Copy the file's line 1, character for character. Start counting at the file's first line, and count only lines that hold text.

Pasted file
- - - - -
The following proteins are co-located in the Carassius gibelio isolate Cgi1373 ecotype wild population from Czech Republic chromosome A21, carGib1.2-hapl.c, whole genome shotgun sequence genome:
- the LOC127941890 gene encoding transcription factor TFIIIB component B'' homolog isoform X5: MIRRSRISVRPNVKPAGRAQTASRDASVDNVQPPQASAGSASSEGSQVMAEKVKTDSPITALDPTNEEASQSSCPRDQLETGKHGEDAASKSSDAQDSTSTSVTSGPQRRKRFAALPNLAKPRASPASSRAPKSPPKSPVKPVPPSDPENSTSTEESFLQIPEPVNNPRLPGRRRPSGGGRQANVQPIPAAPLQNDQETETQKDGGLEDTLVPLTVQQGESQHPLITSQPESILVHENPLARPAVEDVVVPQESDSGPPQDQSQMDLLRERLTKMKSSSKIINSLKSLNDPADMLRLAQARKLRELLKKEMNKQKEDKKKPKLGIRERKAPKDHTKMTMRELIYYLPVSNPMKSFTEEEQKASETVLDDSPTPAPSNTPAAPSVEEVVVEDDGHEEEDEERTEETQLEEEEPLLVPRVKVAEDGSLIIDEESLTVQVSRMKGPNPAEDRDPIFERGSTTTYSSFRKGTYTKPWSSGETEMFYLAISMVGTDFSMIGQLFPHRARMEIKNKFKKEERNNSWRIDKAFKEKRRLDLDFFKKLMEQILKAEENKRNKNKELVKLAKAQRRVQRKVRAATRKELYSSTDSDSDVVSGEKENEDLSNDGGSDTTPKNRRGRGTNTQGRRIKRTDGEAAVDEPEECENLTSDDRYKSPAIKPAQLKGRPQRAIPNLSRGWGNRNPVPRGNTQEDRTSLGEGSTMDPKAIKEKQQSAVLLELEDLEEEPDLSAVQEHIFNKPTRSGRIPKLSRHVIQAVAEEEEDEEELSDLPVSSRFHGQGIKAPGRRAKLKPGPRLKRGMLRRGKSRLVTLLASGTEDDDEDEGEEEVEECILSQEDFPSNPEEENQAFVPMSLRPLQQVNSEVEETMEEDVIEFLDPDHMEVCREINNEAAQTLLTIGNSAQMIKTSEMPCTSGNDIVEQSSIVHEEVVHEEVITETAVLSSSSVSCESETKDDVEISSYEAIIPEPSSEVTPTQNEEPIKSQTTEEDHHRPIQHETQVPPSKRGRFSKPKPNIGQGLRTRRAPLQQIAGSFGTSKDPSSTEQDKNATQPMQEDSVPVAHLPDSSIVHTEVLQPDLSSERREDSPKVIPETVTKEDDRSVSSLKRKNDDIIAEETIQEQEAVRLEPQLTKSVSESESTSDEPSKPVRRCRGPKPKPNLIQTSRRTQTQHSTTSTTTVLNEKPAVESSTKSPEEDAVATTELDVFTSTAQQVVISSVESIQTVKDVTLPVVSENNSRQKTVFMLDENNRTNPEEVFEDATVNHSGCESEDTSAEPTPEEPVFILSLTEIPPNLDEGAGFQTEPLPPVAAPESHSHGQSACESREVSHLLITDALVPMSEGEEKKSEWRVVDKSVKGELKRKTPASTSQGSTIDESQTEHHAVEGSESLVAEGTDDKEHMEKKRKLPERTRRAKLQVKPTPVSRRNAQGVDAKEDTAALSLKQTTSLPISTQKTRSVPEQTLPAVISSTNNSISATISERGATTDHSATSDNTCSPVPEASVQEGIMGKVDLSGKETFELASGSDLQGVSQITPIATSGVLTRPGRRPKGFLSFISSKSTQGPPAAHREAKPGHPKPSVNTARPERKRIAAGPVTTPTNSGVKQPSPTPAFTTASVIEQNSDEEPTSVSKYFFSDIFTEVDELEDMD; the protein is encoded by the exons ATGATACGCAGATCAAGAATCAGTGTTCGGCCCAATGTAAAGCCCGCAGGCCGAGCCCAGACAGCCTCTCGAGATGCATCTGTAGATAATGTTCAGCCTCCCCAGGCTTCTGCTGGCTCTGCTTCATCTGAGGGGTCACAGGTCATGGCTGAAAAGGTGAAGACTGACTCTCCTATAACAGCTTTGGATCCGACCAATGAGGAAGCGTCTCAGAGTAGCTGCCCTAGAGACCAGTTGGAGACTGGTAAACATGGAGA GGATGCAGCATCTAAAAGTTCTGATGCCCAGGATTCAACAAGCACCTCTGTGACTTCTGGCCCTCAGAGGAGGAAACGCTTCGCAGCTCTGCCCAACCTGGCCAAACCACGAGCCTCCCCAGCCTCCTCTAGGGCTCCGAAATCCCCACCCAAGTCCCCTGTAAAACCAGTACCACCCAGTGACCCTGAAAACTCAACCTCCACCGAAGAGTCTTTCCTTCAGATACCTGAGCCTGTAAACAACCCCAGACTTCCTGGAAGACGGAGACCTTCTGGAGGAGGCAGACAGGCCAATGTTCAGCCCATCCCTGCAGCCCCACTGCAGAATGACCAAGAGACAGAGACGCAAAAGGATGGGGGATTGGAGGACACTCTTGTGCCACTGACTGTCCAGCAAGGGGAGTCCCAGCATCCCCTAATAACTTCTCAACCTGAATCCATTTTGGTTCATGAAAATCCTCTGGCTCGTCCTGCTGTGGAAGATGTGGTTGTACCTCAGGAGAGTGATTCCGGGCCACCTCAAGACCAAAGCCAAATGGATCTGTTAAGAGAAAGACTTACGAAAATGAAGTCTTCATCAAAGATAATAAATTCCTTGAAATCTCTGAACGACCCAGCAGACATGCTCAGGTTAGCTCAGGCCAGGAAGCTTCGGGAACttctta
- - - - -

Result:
The following proteins are co-located in the Carassius gibelio isolate Cgi1373 ecotype wild population from Czech Republic chromosome A21, carGib1.2-hapl.c, whole genome shotgun sequence genome: